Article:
• Memphis residents concerned about health issues surrounding massive tire pile

    By: Leah Jordan


    SOUTH MEMPHIS, Tenn. - Some South Memphis residents said the thousands of tires still sitting on a lot off Florida Street are an eyesore. 

    The concerns come months after the City of Memphis and Shelby County collected tires through a tire redemption program.

    RELATED: Thousands of tires collected by local officials still on South Memphis lot months later

    On Wednesday, neighbors reached out to FOX13 Investigates with questions about health and safety concerns regarding the tire pile. 

    “You already know there’s going to be mosquitos. Wherever there’s standing water, there’s going to be mosquitos,” said Memphis resident Eric Taylor. 

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    Taylor is one of many Memphians who have expressed concern about the issue. 

    “Oh, yeah. Mosquitos and snakes,” said Andrew Palmer. 

    There is currently standing water in the tires, but according to FOX13 Meteorologist Patrick Pete, more rain is on the way. 

    FOX13 Meteorologist Elisabeth D’Amore said average March rainfall in Memphis totals out to 5.34 inches. April looks nearly identical, averaging out at 5.21 inches. 

    RELATED: Memphis Tire Redemption program collects more than 50,000 tires during two-day event

    Memphis City councilmember Martavious Jones represents Super District 8 and said the standing water poses several potential hazards.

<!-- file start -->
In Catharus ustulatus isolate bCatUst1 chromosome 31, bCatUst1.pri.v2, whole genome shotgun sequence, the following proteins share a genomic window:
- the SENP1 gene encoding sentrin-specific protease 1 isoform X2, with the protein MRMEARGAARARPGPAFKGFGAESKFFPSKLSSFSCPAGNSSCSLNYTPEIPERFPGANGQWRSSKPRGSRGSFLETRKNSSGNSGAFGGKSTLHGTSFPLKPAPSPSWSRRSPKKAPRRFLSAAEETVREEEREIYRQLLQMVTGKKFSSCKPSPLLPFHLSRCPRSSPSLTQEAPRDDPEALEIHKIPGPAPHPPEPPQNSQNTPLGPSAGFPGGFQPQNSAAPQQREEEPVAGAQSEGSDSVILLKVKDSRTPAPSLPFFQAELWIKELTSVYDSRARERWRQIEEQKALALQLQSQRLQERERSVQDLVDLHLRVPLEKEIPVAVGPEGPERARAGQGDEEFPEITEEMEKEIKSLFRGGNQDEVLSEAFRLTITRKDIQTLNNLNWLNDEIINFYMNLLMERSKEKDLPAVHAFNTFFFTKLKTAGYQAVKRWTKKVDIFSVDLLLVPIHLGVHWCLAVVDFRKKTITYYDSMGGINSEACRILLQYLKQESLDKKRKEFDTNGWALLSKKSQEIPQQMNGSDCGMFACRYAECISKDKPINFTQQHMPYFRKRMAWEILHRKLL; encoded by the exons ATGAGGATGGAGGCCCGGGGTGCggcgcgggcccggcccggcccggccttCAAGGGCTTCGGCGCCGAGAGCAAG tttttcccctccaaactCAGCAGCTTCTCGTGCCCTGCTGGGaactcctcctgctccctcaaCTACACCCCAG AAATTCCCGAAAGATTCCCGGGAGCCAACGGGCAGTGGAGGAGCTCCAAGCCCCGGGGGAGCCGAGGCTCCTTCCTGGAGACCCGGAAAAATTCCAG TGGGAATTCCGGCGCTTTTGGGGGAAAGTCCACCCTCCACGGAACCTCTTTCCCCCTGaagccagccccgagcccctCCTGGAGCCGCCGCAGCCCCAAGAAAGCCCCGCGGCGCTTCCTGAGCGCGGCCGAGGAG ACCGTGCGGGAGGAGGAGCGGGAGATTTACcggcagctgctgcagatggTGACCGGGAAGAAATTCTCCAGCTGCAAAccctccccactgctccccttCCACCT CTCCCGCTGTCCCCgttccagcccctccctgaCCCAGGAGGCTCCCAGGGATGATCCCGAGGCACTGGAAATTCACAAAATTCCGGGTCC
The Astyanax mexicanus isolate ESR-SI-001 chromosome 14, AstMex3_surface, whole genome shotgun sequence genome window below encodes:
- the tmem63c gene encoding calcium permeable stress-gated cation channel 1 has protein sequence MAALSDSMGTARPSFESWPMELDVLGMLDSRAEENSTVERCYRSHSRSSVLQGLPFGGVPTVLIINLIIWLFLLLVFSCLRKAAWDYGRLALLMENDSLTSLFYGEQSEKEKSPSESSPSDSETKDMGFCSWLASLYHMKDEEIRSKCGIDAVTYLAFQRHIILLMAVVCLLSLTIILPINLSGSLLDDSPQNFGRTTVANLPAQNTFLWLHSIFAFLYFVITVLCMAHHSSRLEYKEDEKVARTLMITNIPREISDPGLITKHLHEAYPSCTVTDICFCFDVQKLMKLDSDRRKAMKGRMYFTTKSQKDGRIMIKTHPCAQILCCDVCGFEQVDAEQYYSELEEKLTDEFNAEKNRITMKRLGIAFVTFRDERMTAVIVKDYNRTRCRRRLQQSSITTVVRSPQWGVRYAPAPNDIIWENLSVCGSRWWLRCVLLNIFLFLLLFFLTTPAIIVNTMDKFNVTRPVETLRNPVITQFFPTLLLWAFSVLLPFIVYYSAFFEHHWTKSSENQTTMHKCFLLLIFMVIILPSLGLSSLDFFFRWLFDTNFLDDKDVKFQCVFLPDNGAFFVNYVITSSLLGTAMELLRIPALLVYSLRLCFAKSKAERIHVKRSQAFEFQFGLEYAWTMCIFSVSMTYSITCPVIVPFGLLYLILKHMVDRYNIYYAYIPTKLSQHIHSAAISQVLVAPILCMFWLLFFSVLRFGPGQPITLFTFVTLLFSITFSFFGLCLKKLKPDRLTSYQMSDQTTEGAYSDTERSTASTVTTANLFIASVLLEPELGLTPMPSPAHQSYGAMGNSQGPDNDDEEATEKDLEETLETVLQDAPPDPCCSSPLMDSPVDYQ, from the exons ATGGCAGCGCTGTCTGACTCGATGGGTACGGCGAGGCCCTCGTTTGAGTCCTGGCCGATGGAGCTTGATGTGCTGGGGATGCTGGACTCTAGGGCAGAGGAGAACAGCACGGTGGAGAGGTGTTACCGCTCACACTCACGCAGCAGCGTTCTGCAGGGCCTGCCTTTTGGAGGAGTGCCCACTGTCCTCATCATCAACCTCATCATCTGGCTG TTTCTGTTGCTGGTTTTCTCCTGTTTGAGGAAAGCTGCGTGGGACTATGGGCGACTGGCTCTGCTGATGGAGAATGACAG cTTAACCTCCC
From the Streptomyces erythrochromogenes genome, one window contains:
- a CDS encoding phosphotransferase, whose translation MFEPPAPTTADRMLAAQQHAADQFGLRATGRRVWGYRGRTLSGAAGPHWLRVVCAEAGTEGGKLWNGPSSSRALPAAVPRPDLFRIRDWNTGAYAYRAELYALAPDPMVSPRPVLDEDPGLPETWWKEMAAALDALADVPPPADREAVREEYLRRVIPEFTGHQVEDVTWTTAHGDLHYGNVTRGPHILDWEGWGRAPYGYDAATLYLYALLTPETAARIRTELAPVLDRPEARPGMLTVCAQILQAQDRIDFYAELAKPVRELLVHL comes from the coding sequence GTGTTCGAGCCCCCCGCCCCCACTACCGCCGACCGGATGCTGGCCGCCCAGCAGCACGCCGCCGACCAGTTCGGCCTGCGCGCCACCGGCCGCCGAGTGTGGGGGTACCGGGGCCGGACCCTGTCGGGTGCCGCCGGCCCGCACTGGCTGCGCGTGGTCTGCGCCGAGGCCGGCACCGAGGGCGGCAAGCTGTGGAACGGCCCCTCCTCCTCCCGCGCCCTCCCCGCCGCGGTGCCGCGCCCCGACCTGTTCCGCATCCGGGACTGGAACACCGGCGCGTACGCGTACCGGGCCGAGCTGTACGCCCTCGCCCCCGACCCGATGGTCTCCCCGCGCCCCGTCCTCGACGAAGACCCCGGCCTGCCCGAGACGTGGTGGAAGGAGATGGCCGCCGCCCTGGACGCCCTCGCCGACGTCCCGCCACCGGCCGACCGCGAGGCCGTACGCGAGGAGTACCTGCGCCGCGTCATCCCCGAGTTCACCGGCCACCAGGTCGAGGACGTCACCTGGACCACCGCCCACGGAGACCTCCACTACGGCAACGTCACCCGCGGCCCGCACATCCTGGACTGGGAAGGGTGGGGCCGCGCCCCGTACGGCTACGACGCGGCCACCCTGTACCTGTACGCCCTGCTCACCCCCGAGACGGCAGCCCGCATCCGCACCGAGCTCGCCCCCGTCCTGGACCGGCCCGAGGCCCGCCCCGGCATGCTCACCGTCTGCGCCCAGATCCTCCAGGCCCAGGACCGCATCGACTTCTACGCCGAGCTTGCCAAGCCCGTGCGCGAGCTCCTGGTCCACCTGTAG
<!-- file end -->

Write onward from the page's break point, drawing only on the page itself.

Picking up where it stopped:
“It can present a very serious health hazard because West Nile has been reported in this area over the past few years,” Jones said. “You never want to run that risk, but that’s the risk we’re currently running when we have those tires just sitting out in the open like that,” he said. 

    FOX13 confirmed the threat with the director of Shelby County’s Health Department. Alisa Haushalter said while mosquito season has not yet begun in the area, the standing water in the tires could pose a risk for mosquito breeding in the weeks and months to come.

    Neighbors told FOX13 they’re also concerned about children who live in nearby apartment complexes and homes playing on the tires.

    “The main issue with all these tires is the kids may come play hide and seek, hide in the tires, and if the tires come falling down then they’re going to be buried in them,” Taylor said. 

    A spokesperson for the City of Memphis offered the following statement:

    “In a continued effort to combat blight and illegal dumping, city residents took the initiative and removed over 50,000 tires that littered vacant lots, ditches and sidewalks in their community. The recent Tire Redemption Program successfully helped to galvanize the community around this issue, and we are pleased with the results. We are grateful to Refurban for stepping up to assist after Liberty Tire was unable to accommodate the enormous community response. Currently, the tires are stored in a safe area and not on our city streets. The private property owners are working through legal matters that do not involve the City of Memphis.” 

    As of Wednesday, there is still no official word from city or county officials on when or how the tires will be removed from the property.

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